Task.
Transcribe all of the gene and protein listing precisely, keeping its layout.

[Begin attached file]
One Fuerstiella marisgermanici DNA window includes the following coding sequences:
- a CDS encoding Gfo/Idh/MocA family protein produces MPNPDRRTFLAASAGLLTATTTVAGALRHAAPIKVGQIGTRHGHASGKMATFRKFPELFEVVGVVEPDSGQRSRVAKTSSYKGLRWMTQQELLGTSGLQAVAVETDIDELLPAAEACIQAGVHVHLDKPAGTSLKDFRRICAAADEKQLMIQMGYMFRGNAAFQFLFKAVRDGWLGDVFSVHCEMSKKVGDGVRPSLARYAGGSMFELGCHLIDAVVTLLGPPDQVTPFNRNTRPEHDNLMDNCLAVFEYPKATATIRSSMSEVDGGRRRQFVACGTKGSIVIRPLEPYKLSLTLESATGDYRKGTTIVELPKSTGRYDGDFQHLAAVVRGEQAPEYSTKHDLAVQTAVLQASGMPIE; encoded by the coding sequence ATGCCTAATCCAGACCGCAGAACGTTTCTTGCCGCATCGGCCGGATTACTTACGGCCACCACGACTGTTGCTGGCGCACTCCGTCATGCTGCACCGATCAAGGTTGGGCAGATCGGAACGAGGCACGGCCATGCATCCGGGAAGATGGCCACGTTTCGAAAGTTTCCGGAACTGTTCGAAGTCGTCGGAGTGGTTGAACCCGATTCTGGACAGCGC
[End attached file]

One Fuerstiella marisgermanici DNA window includes the following coding sequences:
- a CDS encoding Gfo/Idh/MocA family protein produces MPNPDRRTFLAASAGLLTATTTVAGALRHAAPIKVGQIGTRHGHASGKMATFRKFPELFEVVGVVEPDSGQRSRVAKTSSYKGLRWMTQQELLGTSGLQAVAVETDIDELLPAAEACIQAGVHVHLDKPAGTSLKDFRRICAAADEKQLMIQMGYMFRGNAAFQFLFKAVRDGWLGDVFSVHCEMSKKVGDGVRPSLARYAGGSMFELGCHLIDAVVTLLGPPDQVTPFNRNTRPEHDNLMDNCLAVFEYPKATATIRSSMSEVDGGRRRQFVACGTKGSIVIRPLEPYKLSLTLESATGDYRKGTTIVELPKSTGRYDGDFQHLAAVVRGEQAPEYSTKHDLAVQTAVLQASGMPIE; encoded by the coding sequence ATGCCTAATCCAGACCGCAGAACGTTTCTTGCCGCATCGGCCGGATTACTTACGGCCACCACGACTGTTGCTGGCGCACTCCGTCATGCTGCACCGATCAAGGTTGGGCAGATCGGAACGAGGCACGGCCATGCATCCGGGAAGATGGCCACGTTTCGAAAGTTTCCGGAACTGTTCGAAGTCGTCGGAGTGGTTGAACCCGATTCTGGACAGCGC